NASA: we’re leaving the space station to the private sector1 min read

NASA just gave the private sector a heads-up: The International Space Station will soon have a vacancy. In a NASA advisory panel meeting last week, NASA chief of human spaceflight William Gerstenmaier essentially confirmed that the space agency is giving up its work in low-Earth orbit.

Bill Gerstenmaier, NASA's associate administrator for human exploration and operations, at the agency's headquarters in 2013.

Bill Gerstenmaier, NASA’s associate administrator for human exploration and operations, at the agency’s headquarters in 2013.

“We’re going to get out of ISS as quickly as we can. Whether it gets filled in by the private sector or not, NASA’s vision is we’re trying to move out,” Gerstenmaier said.

As ArsTechnica’s Eric Berger writes, the decision turns NASA into the “Chamber of Commerce for outer space.” After the United States stops supporting the International Space Station (ISS) in the 2020s—a move that has been confirmed, for reasons ranging from renewed U.S.-Russian tension to aging equipment on board the space station—no successor station is planned.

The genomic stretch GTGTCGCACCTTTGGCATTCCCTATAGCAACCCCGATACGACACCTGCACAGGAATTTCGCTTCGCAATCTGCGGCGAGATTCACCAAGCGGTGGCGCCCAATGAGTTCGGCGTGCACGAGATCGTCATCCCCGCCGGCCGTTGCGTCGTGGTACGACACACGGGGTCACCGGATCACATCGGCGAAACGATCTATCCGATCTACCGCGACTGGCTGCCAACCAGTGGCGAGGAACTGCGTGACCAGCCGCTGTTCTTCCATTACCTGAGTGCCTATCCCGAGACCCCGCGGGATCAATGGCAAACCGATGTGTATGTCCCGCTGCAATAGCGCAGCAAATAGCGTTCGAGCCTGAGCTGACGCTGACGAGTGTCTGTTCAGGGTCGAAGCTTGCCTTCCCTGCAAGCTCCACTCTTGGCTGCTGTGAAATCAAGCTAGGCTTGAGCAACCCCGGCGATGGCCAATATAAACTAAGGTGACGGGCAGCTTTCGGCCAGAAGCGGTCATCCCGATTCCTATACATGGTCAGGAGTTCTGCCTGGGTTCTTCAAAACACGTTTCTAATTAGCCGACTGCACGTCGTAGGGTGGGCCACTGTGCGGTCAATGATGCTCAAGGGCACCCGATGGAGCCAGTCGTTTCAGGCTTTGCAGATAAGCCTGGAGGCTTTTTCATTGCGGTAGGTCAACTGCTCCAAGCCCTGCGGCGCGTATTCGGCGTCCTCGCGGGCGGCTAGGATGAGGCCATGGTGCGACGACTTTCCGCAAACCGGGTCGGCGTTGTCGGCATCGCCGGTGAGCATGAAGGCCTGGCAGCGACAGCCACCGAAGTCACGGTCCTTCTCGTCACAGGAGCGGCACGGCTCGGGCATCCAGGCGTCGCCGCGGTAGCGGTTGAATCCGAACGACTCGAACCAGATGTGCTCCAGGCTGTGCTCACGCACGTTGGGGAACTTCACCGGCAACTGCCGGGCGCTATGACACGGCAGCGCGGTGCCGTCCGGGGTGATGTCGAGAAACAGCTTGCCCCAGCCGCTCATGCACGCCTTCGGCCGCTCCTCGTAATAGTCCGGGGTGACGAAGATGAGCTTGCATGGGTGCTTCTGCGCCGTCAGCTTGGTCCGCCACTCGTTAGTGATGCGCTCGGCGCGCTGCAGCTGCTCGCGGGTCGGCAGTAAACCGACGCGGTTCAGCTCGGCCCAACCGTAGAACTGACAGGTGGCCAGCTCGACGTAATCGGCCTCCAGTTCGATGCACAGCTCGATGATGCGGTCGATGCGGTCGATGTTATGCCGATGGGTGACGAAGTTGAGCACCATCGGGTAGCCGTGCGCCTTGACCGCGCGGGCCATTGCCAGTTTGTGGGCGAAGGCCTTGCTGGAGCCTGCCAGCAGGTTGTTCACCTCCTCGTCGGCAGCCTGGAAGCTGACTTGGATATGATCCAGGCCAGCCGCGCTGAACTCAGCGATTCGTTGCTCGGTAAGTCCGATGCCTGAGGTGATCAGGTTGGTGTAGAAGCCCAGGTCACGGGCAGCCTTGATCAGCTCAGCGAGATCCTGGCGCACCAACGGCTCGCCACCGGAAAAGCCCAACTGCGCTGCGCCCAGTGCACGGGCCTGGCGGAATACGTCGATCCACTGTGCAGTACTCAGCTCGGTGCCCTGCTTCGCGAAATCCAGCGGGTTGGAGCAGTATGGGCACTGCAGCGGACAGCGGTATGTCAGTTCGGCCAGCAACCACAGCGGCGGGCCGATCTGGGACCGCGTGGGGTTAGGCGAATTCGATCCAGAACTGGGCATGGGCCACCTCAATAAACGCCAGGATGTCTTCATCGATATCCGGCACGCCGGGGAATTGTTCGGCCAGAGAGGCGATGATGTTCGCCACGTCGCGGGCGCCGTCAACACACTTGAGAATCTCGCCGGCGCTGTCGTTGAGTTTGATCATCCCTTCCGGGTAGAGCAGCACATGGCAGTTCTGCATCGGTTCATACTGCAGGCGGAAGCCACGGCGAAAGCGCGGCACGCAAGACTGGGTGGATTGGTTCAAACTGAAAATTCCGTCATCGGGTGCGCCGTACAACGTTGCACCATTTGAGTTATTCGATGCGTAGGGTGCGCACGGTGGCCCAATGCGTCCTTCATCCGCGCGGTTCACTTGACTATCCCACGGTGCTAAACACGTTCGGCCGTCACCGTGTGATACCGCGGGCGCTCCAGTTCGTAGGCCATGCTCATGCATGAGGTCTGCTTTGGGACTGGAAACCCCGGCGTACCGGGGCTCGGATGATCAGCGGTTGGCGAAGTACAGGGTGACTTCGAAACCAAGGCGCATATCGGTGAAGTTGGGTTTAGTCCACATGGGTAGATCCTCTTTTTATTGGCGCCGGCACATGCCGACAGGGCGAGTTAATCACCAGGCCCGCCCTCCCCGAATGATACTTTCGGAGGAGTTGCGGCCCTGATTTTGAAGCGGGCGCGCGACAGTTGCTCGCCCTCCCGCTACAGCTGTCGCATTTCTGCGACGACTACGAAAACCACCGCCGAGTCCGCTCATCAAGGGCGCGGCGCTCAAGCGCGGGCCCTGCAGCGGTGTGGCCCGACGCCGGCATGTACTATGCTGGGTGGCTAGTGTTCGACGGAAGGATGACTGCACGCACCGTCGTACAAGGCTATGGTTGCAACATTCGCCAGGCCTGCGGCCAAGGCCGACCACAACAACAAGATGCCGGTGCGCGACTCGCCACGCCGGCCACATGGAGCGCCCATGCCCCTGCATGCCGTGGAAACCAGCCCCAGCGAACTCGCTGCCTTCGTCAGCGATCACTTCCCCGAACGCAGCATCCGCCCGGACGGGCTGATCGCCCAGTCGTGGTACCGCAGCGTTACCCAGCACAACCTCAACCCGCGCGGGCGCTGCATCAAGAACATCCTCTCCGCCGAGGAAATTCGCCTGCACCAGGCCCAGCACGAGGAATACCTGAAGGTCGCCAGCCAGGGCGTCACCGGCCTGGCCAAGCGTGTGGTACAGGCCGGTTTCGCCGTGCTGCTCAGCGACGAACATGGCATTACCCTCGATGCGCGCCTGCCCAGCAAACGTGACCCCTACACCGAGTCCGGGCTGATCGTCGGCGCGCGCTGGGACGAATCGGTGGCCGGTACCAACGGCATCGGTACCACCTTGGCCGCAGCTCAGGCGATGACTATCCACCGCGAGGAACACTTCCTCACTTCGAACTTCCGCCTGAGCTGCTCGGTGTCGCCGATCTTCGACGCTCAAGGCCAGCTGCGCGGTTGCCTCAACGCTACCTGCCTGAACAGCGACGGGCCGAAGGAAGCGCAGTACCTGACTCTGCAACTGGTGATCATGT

Over the weekend, NASA made its first supply refill launch for the ISS in months. The space agency hired a private space travel firm, Orbital ATK, to replenish the six astronauts on the space station with more than 7,000 pounds of cargo and Christmas gifts. NASA’s launch had been delayed due to weather issues.

Due to a combination of government budget cuts and declining costs for the private sector, private space companies have increasingly taken over space exploration and logistics for the U.S. NASA is steadily transitioning in the process from the full-featured space agency of the Apollo area into a R&D-focused organization that relies on contracts with the private sector.


Sebastien Clarke
Sebastien Clarke

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